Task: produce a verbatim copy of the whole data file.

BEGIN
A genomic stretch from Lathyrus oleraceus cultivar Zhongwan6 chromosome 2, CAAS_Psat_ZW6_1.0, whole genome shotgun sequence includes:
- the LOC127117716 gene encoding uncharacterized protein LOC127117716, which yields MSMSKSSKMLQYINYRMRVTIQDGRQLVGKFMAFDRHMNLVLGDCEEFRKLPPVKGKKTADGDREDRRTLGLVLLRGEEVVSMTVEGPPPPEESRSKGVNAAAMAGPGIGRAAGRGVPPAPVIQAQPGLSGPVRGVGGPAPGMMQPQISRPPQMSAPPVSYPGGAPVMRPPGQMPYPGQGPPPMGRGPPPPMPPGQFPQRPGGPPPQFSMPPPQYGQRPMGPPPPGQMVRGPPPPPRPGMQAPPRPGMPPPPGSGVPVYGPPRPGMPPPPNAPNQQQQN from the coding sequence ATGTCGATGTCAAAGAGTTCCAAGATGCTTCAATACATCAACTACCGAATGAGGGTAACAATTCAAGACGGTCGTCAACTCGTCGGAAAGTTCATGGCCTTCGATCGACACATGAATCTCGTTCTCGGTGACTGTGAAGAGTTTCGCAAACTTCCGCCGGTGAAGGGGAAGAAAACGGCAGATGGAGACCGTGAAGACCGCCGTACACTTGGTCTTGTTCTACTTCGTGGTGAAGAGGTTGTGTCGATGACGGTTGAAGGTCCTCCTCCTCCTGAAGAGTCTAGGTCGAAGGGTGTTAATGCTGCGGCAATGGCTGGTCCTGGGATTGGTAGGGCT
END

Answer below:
A genomic stretch from Lathyrus oleraceus cultivar Zhongwan6 chromosome 2, CAAS_Psat_ZW6_1.0, whole genome shotgun sequence includes:
- the LOC127117716 gene encoding uncharacterized protein LOC127117716, which yields MSMSKSSKMLQYINYRMRVTIQDGRQLVGKFMAFDRHMNLVLGDCEEFRKLPPVKGKKTADGDREDRRTLGLVLLRGEEVVSMTVEGPPPPEESRSKGVNAAAMAGPGIGRAAGRGVPPAPVIQAQPGLSGPVRGVGGPAPGMMQPQISRPPQMSAPPVSYPGGAPVMRPPGQMPYPGQGPPPMGRGPPPPMPPGQFPQRPGGPPPQFSMPPPQYGQRPMGPPPPGQMVRGPPPPPRPGMQAPPRPGMPPPPGSGVPVYGPPRPGMPPPPNAPNQQQQN from the coding sequence ATGTCGATGTCAAAGAGTTCCAAGATGCTTCAATACATCAACTACCGAATGAGGGTAACAATTCAAGACGGTCGTCAACTCGTCGGAAAGTTCATGGCCTTCGATCGACACATGAATCTCGTTCTCGGTGACTGTGAAGAGTTTCGCAAACTTCCGCCGGTGAAGGGGAAGAAAACGGCAGATGGAGACCGTGAAGACCGCCGTACACTTGGTCTTGTTCTACTTCGTGGTGAAGAGGTTGTGTCGATGACGGTTGAAGGTCCTCCTCCTCCTGAAGAGTCTAGGTCGAAGGGTGTTAATGCTGCGGCAATGGCTGGTCCTGGGATTGGTAGGGCT